He's watched over a neighboring expectant-mom-to-be(horse); as her sentinel he protected her before, and after delivering prematurely. She and the baby survived, however, she was an older heaves horse, succumbed to colic 4 months after the foal was born.
Sham grieved over her, he became highly depressed for a month and colicked himself. He finally got over it, but it was shocking he'd had such a strong bond with a neighbor he knew only a year.
He had his vices, too. He was highly destructive; pushing on fences, crushing gates, chewing wood - NOT cribbing, despite vitamins, excellent nutrition, regular deworming and even Cayenne pepper - to get him to QUIT chewing! He loved the pepper, so much for it being a deterrent... Sham was the type who became easily bored, often escaping from stalls or other enclosures, untying ropes and such while tied.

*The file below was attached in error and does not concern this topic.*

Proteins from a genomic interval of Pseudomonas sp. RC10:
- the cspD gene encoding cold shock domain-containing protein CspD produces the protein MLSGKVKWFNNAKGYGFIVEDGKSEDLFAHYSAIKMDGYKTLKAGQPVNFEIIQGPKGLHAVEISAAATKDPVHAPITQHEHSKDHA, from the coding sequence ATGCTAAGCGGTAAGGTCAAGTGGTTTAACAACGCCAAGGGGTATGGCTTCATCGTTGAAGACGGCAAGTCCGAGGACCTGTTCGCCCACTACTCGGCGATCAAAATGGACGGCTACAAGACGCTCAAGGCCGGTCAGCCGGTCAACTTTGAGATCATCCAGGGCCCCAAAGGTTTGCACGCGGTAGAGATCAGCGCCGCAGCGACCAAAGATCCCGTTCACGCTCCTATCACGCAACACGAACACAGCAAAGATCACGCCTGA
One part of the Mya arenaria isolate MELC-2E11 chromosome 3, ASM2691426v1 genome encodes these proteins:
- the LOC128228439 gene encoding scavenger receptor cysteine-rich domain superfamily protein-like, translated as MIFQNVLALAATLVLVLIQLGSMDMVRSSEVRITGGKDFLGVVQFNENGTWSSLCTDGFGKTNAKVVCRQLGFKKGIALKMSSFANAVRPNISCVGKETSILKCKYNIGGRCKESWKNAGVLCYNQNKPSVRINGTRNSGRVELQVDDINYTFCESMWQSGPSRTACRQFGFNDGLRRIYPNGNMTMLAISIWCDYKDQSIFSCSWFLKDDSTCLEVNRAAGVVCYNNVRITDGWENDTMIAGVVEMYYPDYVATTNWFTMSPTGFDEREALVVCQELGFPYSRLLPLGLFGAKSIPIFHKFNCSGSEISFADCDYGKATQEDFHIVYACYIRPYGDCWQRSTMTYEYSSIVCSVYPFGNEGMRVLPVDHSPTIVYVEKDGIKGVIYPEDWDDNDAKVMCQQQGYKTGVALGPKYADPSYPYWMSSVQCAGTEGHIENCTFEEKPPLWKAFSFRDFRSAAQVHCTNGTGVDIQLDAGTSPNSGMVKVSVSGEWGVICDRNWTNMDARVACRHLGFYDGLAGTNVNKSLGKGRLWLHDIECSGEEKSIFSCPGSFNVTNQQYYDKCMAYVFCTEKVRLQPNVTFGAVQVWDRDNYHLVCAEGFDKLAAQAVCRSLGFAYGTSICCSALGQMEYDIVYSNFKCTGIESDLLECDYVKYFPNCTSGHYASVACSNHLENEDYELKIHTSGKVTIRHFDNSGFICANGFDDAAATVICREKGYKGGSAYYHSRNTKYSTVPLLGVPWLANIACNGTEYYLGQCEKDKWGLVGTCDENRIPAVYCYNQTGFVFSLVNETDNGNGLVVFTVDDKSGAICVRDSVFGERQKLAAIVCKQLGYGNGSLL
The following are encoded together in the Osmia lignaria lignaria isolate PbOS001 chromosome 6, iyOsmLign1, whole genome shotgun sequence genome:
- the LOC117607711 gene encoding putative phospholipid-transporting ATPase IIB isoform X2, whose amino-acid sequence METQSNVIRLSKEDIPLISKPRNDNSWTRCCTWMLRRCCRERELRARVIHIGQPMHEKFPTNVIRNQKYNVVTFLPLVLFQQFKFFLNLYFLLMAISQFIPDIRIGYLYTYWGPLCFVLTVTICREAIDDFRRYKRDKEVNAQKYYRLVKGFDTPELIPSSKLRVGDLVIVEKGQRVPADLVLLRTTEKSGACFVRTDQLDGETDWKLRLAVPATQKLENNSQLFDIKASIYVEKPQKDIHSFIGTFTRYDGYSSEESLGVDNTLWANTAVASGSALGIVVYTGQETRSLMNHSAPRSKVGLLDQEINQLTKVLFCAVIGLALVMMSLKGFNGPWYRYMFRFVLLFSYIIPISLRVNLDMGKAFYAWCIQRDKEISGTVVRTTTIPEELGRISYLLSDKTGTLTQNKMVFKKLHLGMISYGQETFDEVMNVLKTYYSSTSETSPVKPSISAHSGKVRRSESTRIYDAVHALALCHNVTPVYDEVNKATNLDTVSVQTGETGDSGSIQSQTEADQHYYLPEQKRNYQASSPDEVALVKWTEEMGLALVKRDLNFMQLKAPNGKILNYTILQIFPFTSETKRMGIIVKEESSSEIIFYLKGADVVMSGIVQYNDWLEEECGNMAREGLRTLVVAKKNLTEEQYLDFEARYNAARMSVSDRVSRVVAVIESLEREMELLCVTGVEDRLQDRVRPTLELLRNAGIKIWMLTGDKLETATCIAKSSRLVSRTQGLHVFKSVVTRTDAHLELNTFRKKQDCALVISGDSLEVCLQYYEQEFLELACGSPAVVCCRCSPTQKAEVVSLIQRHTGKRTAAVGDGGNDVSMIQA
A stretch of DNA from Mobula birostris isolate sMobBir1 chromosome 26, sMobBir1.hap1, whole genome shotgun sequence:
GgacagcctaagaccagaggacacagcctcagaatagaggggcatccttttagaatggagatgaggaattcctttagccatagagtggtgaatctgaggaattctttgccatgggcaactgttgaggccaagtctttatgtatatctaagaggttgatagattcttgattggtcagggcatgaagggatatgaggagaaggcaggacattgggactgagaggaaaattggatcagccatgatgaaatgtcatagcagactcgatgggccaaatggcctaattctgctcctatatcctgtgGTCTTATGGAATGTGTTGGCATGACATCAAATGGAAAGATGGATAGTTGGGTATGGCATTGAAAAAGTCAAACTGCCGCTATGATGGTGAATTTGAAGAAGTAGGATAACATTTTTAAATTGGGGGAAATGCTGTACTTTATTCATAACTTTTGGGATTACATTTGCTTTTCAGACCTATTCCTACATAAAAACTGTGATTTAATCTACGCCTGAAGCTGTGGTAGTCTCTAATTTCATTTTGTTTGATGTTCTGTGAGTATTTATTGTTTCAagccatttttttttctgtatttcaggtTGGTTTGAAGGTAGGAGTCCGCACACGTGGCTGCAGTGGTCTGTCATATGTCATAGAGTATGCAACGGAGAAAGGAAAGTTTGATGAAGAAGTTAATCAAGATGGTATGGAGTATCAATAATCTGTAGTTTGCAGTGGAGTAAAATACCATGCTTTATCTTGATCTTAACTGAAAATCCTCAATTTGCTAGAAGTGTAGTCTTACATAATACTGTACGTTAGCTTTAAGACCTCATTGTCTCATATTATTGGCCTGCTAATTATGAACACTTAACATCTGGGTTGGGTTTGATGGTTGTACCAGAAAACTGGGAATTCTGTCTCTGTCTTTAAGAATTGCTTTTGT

He LOVED being ridden, however, he was happiest in the woods. He also loved beer. Sham and his dam were kept at a residence with a barn for a time, a Navy family was living there. Several young men, Navy or Marine, would come and visit me and the horses. Inevitably, Sham had his first taste of a longneck, and there would be no unshared beer in his presence throughout his life.
Losing him after a bad year weather-wise, where we received no less than 70 inches of rain, has been difficult. I was looking forward to hitting trails with him this spring, and having him help me settle a green young mare to trails as well. I had one final ride before he died, about 2 weeks before - it was perfect. Just not long enough.
Since his passing the weather has been beautiful, Spring officially sprung, grass and trees are revealing their new green growth, Carolina jasmine and wisteria blooms have come and gone. I have 4 other horses; his mom is crippled with founder after surviving EPM 3 years ago, an aged retired show stallion, a tenderfooted Paso and the green mare who hasn't had weight on her yet. It has been more important to help them through the loss and avoid devastating depression, especially for his dam, than to worry about when I can ride again. Hopefully soon, and when the time is right.